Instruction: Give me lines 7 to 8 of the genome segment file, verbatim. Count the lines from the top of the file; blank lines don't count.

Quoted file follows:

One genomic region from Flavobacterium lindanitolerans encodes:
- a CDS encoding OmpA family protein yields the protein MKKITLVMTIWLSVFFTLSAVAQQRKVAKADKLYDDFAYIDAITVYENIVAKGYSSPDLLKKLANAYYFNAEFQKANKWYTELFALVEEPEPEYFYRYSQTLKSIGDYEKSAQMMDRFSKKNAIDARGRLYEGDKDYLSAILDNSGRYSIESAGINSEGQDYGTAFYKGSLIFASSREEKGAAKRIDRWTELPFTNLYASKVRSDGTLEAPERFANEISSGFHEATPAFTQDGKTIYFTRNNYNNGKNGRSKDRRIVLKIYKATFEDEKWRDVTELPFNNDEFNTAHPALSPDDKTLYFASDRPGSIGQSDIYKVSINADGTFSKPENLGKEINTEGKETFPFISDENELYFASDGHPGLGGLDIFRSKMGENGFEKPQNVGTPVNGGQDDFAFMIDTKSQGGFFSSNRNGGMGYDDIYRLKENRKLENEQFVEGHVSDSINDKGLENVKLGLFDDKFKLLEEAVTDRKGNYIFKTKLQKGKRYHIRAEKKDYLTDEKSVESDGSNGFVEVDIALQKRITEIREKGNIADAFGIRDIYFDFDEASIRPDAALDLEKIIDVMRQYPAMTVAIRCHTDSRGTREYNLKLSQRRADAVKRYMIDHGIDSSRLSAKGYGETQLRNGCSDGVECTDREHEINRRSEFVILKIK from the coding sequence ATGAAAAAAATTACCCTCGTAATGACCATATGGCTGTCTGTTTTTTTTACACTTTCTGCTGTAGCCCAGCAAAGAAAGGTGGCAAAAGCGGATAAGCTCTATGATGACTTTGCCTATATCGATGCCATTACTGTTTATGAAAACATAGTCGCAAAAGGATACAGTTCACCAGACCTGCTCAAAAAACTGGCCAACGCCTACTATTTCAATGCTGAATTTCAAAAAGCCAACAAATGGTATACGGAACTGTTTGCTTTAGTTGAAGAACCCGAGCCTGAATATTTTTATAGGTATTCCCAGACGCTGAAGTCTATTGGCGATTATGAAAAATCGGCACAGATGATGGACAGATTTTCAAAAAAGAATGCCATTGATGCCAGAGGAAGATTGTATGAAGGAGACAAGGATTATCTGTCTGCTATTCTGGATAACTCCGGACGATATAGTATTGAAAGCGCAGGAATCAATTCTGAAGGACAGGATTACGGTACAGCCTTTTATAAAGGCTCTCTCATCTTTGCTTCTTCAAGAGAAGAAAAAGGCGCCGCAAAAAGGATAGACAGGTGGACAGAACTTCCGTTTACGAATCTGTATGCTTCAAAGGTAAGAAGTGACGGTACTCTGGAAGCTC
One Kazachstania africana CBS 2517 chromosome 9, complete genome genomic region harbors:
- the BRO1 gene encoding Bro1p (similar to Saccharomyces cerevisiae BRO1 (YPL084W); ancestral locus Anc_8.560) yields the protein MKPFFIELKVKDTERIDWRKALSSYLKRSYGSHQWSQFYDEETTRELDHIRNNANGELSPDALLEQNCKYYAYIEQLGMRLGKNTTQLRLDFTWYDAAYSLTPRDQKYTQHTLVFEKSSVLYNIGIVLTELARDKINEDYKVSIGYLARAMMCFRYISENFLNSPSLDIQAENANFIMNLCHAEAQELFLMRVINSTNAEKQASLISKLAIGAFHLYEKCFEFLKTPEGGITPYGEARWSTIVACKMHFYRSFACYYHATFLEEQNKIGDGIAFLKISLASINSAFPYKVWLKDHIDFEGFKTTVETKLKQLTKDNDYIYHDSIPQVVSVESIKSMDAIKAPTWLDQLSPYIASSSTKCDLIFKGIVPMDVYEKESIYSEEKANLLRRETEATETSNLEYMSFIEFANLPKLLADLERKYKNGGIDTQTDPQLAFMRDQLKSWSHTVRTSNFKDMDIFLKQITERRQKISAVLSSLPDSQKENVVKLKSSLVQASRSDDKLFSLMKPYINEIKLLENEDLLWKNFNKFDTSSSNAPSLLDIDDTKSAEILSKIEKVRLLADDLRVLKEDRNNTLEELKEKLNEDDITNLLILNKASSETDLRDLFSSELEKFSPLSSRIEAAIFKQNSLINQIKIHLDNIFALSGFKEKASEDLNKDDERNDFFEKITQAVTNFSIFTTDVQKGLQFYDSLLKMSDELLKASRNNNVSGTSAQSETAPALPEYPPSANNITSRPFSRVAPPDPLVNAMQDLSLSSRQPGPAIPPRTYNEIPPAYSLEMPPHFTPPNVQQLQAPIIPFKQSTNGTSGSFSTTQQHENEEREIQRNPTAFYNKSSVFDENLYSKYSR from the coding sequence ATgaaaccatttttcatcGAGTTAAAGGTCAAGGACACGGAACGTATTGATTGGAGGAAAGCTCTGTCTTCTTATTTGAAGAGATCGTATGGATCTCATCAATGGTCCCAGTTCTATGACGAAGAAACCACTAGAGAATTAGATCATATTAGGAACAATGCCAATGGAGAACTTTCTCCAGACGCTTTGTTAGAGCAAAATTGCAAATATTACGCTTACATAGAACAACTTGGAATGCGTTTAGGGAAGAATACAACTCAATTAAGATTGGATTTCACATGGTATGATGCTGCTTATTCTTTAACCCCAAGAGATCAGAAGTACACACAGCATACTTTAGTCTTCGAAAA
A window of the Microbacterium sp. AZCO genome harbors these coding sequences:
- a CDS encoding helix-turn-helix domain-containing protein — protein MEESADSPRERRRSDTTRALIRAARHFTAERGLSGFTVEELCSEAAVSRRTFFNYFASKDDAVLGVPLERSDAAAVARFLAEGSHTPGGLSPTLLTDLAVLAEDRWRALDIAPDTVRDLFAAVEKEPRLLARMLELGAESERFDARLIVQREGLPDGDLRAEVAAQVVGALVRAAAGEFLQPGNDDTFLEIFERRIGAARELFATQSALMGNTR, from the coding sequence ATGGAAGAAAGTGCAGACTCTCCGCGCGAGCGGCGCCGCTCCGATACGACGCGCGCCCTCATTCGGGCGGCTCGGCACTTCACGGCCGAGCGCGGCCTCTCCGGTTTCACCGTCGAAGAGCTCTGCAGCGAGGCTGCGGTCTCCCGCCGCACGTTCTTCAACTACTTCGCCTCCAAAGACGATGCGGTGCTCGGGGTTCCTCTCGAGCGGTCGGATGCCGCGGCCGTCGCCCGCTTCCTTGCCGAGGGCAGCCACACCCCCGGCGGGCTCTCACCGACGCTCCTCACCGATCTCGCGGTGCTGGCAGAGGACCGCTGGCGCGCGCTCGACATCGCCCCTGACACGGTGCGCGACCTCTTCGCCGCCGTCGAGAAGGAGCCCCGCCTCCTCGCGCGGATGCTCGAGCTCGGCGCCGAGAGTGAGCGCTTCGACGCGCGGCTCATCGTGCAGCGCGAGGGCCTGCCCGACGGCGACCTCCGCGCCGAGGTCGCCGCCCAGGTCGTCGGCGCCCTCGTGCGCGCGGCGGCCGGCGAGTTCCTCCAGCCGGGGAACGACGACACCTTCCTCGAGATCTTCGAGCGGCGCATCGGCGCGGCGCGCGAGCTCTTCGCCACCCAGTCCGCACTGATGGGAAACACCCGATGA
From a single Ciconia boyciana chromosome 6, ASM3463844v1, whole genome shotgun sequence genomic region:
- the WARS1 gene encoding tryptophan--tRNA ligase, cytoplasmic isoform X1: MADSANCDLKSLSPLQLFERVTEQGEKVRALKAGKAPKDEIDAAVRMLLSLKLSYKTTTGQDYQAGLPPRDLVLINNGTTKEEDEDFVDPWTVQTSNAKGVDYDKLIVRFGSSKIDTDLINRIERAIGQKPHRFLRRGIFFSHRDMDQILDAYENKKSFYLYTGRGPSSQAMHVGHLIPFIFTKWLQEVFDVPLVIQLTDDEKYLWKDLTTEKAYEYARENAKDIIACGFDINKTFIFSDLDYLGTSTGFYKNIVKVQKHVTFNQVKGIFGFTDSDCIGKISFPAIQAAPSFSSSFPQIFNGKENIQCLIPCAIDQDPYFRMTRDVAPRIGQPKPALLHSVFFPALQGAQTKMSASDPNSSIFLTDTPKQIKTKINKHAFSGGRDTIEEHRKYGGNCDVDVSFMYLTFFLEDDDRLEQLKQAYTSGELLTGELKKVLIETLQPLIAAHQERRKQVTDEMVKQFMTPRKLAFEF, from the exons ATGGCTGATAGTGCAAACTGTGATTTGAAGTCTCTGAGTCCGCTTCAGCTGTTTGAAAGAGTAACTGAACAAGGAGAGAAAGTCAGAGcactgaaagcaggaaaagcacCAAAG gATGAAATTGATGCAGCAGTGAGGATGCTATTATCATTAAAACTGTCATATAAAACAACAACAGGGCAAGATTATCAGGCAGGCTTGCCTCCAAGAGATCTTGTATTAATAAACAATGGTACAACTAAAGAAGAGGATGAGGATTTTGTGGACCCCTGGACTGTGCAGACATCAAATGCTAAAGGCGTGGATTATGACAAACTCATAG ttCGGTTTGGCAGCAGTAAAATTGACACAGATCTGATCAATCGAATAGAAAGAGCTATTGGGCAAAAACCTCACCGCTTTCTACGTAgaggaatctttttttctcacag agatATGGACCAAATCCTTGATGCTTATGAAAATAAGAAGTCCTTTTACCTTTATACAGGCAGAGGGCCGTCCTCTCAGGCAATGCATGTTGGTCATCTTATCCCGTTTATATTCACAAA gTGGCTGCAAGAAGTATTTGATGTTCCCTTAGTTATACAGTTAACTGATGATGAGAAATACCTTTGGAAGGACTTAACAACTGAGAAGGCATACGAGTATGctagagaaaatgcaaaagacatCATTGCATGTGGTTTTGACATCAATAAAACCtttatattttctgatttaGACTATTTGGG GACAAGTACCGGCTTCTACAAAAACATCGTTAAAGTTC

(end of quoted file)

From a single Ciconia boyciana chromosome 6, ASM3463844v1, whole genome shotgun sequence genomic region:
- the WARS1 gene encoding tryptophan--tRNA ligase, cytoplasmic isoform X1: MADSANCDLKSLSPLQLFERVTEQGEKVRALKAGKAPKDEIDAAVRMLLSLKLSYKTTTGQDYQAGLPPRDLVLINNGTTKEEDEDFVDPWTVQTSNAKGVDYDKLIVRFGSSKIDTDLINRIERAIGQKPHRFLRRGIFFSHRDMDQILDAYENKKSFYLYTGRGPSSQAMHVGHLIPFIFTKWLQEVFDVPLVIQLTDDEKYLWKDLTTEKAYEYARENAKDIIACGFDINKTFIFSDLDYLGTSTGFYKNIVKVQKHVTFNQVKGIFGFTDSDCIGKISFPAIQAAPSFSSSFPQIFNGKENIQCLIPCAIDQDPYFRMTRDVAPRIGQPKPALLHSVFFPALQGAQTKMSASDPNSSIFLTDTPKQIKTKINKHAFSGGRDTIEEHRKYGGNCDVDVSFMYLTFFLEDDDRLEQLKQAYTSGELLTGELKKVLIETLQPLIAAHQERRKQVTDEMVKQFMTPRKLAFEF, from the exons ATGGCTGATAGTGCAAACTGTGATTTGAAGTCTCTGAGTCCGCTTCAGCTGTTTGAAAGAGTAACTGAACAAGGAGAGAAAGTCAGAGcactgaaagcaggaaaagcacCAAAG gATGAAATTGATGCAGCAGTGAGGATGCTATTATCATTAAAACTGTCATATAAAACAACAACAGGGCAAGATTATCAGGCAGGCTTGCCTCCAAGAGATCTTGTATTAATAAACAATGGTACAACTAAAGAAGAGGATGAGGATTTTGTGGACCCCTGGACTGTGCAGACATCAAATGCTAAAGGCGTGGATTATGACAAACTCATAG ttCGGTTTGGCAGCAGTAAAATTGACACAGATCTGATCAATCGAATAGAAAGAGCTATTGGGCAAAAACCTCACCGCTTTCTACGTAgaggaatctttttttctcacag agatATGGACCAAATCCTTGATGCTTATGAAAATAAGAAGTCCTTTTACCTTTATACAGGCAGAGGGCCGTCCTCTCAGGCAATGCATGTTGGTCATCTTATCCCGTTTATATTCACAAA gTGGCTGCAAGAAGTATTTGATGTTCCCTTAGTTATACAGTTAACTGATGATGAGAAATACCTTTGGAAGGACTTAACAACTGAGAAGGCATACGAGTATGctagagaaaatgcaaaagacatCATTGCATGTGGTTTTGACATCAATAAAACCtttatattttctgatttaGACTATTTGGG GACAAGTACCGGCTTCTACAAAAACATCGTTAAAGTTC